April 14, 2007

Is there an unforgivable sin?"

Wretchard writes:

The AP reports that "a car bomb blasted through a busy bus station near one of Iraq's holiest shrines Saturday and killed at least 56 people, police and hospital officials said. The bus station bombing occurred about 200 yards from the Imam Hussein shrine in Karbala, where the grandson of Islam's Prophet Muhammad is buried — one of the most important sites for Shiites."

Implicit in the enemy use of these tactics is the presumption that its political target has a moral sensibility -- that it somehow cares about the threat to kill innocents unless it bends to their evil will. Otherwise it would not be affected. Blackmail is useless against those who don't care for the victims because there can be no assault on the sensibility of the insensible. Pity and virtue are treated as weakness -- but only by evil -- by those who hate pity, and hate it from pride.

But still more evil than terrorists are those who help them in projecting a moral inversion. For terrorists are themselves fully cognizant of the difference between innocence and guilt. It is this fine sensibility that allows terrorists to design one outrage greater than the other; that teaches it to seek out the child that they might mutilate it. Lucifer would have been a poor devil had he not the memory of an angel. But their apologists have no sense of evil; and are in some way morally inferior to the terrorists themselves. They have no memory of Paradise Lost. Darkness and light are all the same to them; or rather darkness is light and night their shade of preference. For the apologists of terror, the victims themselves are "little Eichmanns" and those who try to defend the victims blamed instead of the murderers. And not only do they believe this but will try to persuade anyone who will listen of its truth. The phrase "lost soul" is not just a metaphor but a diagnosis.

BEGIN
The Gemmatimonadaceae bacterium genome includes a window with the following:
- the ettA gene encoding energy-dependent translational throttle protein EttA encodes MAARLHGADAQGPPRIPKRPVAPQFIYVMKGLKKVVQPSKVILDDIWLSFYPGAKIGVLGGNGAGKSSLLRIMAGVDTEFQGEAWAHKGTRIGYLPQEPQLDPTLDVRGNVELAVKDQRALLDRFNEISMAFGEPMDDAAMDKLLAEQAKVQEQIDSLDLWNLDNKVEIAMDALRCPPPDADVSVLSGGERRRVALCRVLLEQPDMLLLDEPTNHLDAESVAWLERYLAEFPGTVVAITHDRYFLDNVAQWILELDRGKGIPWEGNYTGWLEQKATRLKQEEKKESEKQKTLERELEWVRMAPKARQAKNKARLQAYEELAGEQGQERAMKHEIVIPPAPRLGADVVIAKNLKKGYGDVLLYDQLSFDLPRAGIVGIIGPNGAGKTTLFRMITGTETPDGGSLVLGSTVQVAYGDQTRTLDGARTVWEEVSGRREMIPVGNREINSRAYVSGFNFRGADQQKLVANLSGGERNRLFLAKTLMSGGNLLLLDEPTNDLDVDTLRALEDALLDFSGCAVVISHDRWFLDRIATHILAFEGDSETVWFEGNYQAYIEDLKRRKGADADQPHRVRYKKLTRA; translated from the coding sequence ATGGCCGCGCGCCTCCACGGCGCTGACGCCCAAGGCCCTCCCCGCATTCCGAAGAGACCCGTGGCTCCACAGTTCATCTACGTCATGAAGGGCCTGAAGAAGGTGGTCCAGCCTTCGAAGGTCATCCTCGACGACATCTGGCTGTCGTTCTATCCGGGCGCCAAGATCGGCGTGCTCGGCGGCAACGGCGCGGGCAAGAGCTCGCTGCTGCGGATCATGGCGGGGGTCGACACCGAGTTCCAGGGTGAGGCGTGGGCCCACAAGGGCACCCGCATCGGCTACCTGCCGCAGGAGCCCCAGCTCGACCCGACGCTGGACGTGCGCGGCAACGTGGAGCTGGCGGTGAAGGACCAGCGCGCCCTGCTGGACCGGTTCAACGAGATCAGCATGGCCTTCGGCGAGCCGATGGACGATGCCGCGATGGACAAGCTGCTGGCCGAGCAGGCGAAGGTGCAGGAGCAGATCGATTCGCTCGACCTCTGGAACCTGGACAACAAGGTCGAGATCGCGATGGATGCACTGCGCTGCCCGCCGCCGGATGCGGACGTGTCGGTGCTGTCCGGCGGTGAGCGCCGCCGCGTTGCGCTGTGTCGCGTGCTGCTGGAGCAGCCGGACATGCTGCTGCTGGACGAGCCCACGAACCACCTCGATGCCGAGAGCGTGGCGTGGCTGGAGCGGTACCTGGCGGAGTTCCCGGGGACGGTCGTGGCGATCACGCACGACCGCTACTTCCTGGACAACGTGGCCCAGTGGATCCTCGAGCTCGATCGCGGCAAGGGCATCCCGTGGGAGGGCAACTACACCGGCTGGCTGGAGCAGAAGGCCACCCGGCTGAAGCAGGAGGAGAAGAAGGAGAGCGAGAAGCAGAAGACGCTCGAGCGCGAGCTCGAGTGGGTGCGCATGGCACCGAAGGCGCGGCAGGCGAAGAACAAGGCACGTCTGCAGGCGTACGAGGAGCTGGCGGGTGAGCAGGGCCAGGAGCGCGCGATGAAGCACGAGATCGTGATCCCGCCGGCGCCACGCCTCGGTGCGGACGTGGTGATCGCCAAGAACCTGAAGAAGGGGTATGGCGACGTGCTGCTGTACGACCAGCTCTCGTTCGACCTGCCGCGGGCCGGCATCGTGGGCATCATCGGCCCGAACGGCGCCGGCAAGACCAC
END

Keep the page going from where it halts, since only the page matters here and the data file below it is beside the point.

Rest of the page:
How can anyone leave the field to such evil? Or think that we could, by giving it victory, escape it ourselves?

"...and are in some way morally inferior to the terrorists themselves." Exactly. It's a weird thing, and something I've been trying, awkwardly, to get at. The people who leap to give cover to terrorist monsters, while salivating over any chance to criticize those who defend the innocent—you know who I mean: peaceniks, Democrats, Quakers, Euros—are morally inferior to the killers themselves.

The sinner, no matter how wicked, can repent. But one cannot find The Answer unless somewhere inside you there still exists The Question. Or so I suspect. And the strange and maddening problem is that the terror-apologists don't have The Question. If I ever met Osama bin Laden I could argue with him, tell him that what he is doing is evil, and he would understand exactly what I was saying! (Presumably he would disagree.) But I can't argue with the "peacenik." It's like punching the Pillsbury Doughboy. Nothing happens.

I know; I've been trying to argue since November of 2001, and it's never happened. I'ver gotten sneers and complaints galore, but never a principled argument, with core beliefs laid out and defended. (Of course this is a minor blog, but I've been watching a great many more important Web loci, and I haven't seen it happen anywhere.) This seems to me much more significant than mere wars and battles and deaths�we are all doomed to die soon enough. We have "lost souls" who are more lost than mass-murderers. In the political and social sense, the question is, "Is there hope for us, when so many people have had their brains turned to mush?" In the religious sense, the question is, "Can the peacenik be saved?" (Similar to the question I remember from my youth, "Is there an unforgivable sin?")

A good man would rather know his infirmity, than the foundations of the earth, or the heights of the heavens.
      --Lancelot Andrewes
Posted by John Weidner at April 14, 2007 8:06 AM
Weblog by John Weidner